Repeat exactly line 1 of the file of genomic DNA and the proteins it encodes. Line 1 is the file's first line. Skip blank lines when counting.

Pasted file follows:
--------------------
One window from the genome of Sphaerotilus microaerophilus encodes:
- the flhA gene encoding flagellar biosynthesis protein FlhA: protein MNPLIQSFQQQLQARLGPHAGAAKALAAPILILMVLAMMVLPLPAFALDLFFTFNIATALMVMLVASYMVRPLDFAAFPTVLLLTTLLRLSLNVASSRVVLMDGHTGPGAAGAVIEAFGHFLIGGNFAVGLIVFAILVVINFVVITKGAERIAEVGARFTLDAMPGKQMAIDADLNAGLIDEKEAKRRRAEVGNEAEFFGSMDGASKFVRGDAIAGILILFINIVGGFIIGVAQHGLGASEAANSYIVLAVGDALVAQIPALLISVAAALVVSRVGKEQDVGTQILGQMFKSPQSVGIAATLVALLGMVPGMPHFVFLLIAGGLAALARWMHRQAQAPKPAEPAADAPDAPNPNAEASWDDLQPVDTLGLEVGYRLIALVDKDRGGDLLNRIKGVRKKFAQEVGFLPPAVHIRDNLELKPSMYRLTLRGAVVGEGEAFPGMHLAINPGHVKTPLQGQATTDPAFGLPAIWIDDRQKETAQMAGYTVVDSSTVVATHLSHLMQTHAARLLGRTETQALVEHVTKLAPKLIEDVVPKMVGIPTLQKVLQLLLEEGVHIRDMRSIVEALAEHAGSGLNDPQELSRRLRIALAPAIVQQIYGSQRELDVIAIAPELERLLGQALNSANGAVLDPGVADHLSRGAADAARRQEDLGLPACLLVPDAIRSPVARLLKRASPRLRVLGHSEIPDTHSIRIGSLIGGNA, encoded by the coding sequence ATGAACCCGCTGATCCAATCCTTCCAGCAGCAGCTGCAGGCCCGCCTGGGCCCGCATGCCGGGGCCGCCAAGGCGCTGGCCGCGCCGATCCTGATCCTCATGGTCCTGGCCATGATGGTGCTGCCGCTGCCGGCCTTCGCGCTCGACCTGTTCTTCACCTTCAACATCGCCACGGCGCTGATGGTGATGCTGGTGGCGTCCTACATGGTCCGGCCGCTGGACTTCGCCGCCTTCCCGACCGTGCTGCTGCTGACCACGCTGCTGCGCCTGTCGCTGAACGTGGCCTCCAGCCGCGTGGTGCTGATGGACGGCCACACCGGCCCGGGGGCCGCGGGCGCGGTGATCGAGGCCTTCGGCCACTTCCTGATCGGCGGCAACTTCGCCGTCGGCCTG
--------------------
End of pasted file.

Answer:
One window from the genome of Sphaerotilus microaerophilus encodes: